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John Guare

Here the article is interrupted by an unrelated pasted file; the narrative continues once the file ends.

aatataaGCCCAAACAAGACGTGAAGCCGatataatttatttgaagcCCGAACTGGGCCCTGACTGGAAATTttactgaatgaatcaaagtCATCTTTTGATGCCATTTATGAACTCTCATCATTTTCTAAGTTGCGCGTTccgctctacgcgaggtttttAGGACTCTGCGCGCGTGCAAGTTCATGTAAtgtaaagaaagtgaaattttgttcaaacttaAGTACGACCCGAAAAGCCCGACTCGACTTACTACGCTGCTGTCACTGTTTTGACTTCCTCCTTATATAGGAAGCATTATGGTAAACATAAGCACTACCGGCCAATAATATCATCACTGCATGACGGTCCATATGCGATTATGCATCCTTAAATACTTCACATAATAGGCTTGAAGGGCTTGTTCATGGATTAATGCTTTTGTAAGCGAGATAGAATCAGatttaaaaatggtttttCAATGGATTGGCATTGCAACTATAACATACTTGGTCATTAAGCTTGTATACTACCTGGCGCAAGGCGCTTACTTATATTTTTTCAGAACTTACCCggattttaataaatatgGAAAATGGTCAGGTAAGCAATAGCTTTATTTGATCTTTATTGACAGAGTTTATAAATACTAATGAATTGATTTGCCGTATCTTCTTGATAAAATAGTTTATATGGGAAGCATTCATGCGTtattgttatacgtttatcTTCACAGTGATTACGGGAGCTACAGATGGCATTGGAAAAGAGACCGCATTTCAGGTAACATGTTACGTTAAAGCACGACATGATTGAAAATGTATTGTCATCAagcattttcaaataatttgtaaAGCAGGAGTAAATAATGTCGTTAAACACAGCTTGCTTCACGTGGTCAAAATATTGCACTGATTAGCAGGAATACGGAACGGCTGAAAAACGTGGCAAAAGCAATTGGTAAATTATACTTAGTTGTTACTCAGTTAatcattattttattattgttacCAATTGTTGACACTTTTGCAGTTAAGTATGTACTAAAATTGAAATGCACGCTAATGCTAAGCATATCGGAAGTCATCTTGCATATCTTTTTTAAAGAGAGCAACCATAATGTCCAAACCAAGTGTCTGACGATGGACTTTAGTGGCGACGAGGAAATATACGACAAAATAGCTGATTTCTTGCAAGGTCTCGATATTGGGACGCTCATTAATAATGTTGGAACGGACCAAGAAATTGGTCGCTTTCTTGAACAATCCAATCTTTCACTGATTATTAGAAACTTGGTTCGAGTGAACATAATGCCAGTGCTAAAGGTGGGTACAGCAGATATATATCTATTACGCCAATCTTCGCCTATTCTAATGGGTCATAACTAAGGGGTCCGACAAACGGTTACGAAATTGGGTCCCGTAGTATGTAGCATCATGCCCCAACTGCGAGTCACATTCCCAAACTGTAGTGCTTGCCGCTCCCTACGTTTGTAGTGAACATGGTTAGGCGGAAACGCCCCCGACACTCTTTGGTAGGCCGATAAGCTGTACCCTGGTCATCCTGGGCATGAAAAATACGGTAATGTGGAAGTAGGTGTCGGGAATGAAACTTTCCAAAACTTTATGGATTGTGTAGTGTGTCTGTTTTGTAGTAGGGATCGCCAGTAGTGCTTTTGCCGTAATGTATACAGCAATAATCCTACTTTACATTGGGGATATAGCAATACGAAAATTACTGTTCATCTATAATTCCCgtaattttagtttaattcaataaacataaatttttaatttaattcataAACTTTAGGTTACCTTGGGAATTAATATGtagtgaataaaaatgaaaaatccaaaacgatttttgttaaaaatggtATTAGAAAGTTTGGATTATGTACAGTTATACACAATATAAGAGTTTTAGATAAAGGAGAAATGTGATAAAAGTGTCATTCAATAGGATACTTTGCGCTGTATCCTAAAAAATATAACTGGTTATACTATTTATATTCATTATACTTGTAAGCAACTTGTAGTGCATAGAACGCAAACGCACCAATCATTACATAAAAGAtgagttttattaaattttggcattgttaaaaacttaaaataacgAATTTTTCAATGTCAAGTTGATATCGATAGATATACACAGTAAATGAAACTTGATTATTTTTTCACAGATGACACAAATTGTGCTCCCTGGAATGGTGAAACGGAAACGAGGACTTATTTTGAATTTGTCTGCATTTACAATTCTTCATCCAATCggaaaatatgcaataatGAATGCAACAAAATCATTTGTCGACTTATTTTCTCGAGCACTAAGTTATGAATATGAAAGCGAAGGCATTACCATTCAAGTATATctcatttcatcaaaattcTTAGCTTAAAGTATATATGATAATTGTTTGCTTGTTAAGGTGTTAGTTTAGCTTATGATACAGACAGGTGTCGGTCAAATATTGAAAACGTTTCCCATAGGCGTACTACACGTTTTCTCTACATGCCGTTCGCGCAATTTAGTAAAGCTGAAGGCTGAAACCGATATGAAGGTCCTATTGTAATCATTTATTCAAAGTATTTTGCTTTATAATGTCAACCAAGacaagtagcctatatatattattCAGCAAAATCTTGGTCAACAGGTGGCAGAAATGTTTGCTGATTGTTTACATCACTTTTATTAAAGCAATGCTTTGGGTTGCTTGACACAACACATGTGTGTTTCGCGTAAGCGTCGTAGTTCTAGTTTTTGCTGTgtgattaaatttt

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John Guare received the Award of Merit from the American Academy of Arts and Letters for his plays THE HOUSE OF BLUE LEAVES, RICH AND FAMOUS, MARCO POLO SINGS A SOLO, LANDSCAPE OF THE BODY, and BOSOMS AND NEGLECT. THE HOUSE OF BLUE LEAVES, which won the New York Drama Critics Circle Award as Best American Play of 1971, received four Tony awards in its triumphant revival in 1986 at Lincoln Center. He wrote the lyrics and won a Tony for his book of TWO GENTLEMAN OF VERONA, produced by the New York Shakespeare Festival, which also won the Tony for Best Musical of 1972. He collaborated with Milos Forman on the screenplay of the Czech director’s first American film, “Taking Off,” which won the jury prize at the Cannes festival in 1971. His screenplay for Louis Malle’s “Atlantic City” won the New York, Los Angeles, and National Film Critics Circle Award as well as an Oscar nomination. His series of plays on nineteenth century America, WOMEN AND WATER, GARDENIA, and LYDIE BREEZE, have been performed in New York, Los Angeles, Chicago, San Francisco, Washington, D.C., London, and Australia. Yale Repertory produced MOON OVER MIAMI in their 1988-1989 season. SIX DEGREES OF SEPARATION won the 1990 New York Drama Critics Circle Award for Best Play, the Hull Warriner Award, and the Obie Award, and is published by Vintage/Random House. In London, SIX DEGREES OF SEPARATION opened at the Royal Court Theatre and transferred to the West End and was nominated for two Olivier Awards. SIX DEGREES has been produced in Australia, South Africa, Istanbul, Japan, Germany, Sweden, and Israel. The film version of the play, directed by Fred Schepisi, was released in December 1993. Mr. Guare’s play FOUR BABOONS ADORING THE SUN, directed by Sir Peter Hall and produced by Lincoln Center at the Vivian Beaumont Theater in 1992, was nominated for four Tony Awards, including Best Play, and is published by Random House/Vintage. Mr. Guare is a council member of the Dramatists Guild, the organization representing more than seven thousand playwrights, lyricists, and composers in America and Great Britain. He is co-editor of The Lincoln Center Library for the Performing Arts. In 1989, the American Academy and Institute of Arts and Letters elected him a member.